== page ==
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Zoom and Teams Telephony: Why You Should Consider BYOC

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Image: Denys Prykhodov -
Prior to the pandemic, a Nemertes Research global study of approximately 565 end-user organizations found that voice conversations were already shifting from phone systems to meeting services for both external and internal calls. Nearly half (45%) admit to using video-enabled meeting applications for internal calls, while 37% do so for external calls. Participants expected to see slight growth in these numbers in 2020, even before COVID-19 hit. Now growth has rapidly accelerated as more than 91% of organizations are using apps like Teams and Zoom to support work-from-home.
The growing use of Teams and Zoom is causing IT leaders to take another look, and in some cases, accelerate their organization’s shift to the cloud for its calling platforms. In 2019 Nemertes found that 19.1% of organizations had already moved to UCaaS, nearly double the 11% who had adopted it in 2018. More importantly, that number had grown to just over 34% in Q1 of 2020.
Businesses that still operate on-premises platforms face several challenges, such as:
  • As calling shifts to meeting apps, they are still paying for expensive infrastructure and PSTN connectivity that they may not entirely need
  • Supporting home workers when using on-premises calling platforms requires purchasing VPN services, edge servers, or other infrastructure to enable remote workers to connect to the corporate network
  • Managing call quality is problematic, especially for home workers with poor network connectivity, or when the organization is not yet supporting adaptive audio codecs
  • Supporting E911 location and call routing for home locations can require substantial management resources
  • Organizations must manage home devices from a security perspective to minimize risk
Teams and Zoom both offer calling services. Therefore it stands to reason that organizations that are already using one of those apps for meetings would investigate adopting them for telephony as well. The purpose of this would be to provide an end-user experience that seamlessly integrates calling, team collaboration, and video-enabled meetings. In many cases, doing so offers significant opportunity to reduce costs by leveraging existing licenses, or by adding telephony onto existing license plans.
Beyond licensing for telephony features, both services offer similar options for PSTN connectivity, allowing customers to pay a flat monthly fee for PSTN access, or to use their personal SIP trunking services (an approach known as “Bring Your Own Carrier” or BYOC). Enterprises considering Zoom or Teams must weigh cost and flexibility versus convenience. While it can appear to be simple to add PSTN connectivity for a flat monthly fee, that approach may cost more in the long run.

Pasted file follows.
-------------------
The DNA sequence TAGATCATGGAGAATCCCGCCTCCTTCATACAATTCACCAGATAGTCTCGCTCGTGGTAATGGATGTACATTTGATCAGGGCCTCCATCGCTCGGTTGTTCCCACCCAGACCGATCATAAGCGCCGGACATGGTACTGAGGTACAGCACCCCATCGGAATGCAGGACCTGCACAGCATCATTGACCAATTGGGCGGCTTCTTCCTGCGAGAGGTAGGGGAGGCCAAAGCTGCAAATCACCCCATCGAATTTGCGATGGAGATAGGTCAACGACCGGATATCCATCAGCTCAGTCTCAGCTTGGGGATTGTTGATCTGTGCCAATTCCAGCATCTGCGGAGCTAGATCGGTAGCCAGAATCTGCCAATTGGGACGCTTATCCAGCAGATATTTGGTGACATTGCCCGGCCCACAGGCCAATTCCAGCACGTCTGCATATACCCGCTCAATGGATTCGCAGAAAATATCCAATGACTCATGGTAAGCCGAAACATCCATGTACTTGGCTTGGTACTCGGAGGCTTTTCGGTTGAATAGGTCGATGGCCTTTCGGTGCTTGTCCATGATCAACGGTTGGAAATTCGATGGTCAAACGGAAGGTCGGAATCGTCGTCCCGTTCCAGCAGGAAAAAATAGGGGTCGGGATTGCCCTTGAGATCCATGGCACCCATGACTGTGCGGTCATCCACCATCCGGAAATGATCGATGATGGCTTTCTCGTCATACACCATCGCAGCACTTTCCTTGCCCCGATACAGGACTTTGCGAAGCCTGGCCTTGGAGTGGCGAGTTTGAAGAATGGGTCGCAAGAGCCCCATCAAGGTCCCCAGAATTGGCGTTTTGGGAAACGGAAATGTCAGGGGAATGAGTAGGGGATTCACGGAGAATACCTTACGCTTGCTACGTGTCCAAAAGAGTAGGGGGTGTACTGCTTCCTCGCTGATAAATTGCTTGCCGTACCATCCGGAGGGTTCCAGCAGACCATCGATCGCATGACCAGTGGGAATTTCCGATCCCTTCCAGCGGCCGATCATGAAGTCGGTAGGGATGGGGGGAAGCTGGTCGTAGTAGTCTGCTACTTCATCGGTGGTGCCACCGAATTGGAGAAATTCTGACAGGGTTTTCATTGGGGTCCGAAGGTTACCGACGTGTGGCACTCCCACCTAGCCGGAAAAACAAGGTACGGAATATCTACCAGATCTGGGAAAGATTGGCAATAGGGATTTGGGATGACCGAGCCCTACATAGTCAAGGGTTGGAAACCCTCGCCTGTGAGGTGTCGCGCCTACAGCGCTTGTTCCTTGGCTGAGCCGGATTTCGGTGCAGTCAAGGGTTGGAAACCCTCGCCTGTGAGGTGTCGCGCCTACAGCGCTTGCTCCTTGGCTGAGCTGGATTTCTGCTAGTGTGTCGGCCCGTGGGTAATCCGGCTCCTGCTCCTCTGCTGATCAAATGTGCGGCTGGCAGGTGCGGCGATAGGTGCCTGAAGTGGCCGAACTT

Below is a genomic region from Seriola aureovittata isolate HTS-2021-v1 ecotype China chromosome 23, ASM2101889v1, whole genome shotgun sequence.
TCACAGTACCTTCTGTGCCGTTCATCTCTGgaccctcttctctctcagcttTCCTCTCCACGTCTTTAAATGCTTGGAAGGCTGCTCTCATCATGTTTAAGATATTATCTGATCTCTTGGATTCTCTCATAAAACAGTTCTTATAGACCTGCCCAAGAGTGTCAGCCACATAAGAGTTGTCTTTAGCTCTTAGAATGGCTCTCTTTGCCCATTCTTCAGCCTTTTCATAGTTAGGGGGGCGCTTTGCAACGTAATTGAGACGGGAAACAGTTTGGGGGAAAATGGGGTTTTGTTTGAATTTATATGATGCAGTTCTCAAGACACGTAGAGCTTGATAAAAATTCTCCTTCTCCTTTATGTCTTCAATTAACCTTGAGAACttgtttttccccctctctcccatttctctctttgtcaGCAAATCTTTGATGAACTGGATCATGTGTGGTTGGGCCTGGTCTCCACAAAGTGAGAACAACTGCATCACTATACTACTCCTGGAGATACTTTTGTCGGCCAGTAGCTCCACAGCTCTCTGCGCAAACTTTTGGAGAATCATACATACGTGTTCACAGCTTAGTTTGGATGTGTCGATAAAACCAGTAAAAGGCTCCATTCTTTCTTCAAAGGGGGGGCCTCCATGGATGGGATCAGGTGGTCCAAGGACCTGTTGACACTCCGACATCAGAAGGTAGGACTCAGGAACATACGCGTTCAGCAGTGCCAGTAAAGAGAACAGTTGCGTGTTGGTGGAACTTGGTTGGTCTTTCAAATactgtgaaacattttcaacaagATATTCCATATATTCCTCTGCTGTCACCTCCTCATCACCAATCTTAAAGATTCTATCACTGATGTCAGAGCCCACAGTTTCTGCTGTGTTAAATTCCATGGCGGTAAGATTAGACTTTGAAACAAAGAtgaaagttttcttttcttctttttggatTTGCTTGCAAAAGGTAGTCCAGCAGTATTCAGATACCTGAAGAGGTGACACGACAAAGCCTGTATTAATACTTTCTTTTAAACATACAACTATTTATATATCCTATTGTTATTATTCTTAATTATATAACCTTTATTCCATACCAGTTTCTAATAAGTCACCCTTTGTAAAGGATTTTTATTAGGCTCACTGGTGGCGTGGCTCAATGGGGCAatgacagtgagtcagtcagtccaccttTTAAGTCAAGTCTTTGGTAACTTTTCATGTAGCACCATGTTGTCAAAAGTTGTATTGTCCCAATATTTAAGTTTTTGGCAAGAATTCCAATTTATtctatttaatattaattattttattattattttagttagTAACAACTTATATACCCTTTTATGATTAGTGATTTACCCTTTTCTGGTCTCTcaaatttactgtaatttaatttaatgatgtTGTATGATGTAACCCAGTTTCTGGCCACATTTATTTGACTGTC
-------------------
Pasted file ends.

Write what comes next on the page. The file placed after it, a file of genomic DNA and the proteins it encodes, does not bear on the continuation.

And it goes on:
For example, Nemertes found that those using Microsoft calling plan to connect Teams phone system to the PSTN were spending an average of $12 per month for domestic-only plans, and $24 per month for international plans. However, on average Microsoft calling plan customers only use between 50% and 75% of available minutes, meaning that customers are paying for services they aren’t using.
Alternatively, businesses using BYOC with Microsoft Direct Routing to connect their personal SIP trunking provider say that the average per-user per-month spend on PSTN access is $7.91 for services offering both domestic and international long-distance. Although typically, there are additional usage-based charges for international calling. That represents a significant opportunity for savings compared with Calling Plan, especially for larger organizations. We haven’t yet gathered similar data for Zoom customers, but given Zoom’s list price of $15 per-license per month for unlimited U.S. domestic minutes will likely mean similar cost savings opportunities for those using the BYOC approach.
BYOC offers other significant benefits to enterprises, beyond simple cost savings. These include the ability to retain control over dialing plans and phone numbers, E911 location advantages, call routing solutions offered by the SIP trunking provider, and multiple cloud providers support (e.g., Teams or Zoom for calling and another cloud provider for contact center). BYOC also solves porting challenges by enabling customers to run SIP trunks alongside existing TDM trunks as they transition call control to the cloud.
Enterprises evaluating adopting Microsoft Teams or Zoom should take the time to understand PSTN connectivity options and consider BYOC, where it makes sense to save money, improve flexibility, and to maintain control of phone number resources.

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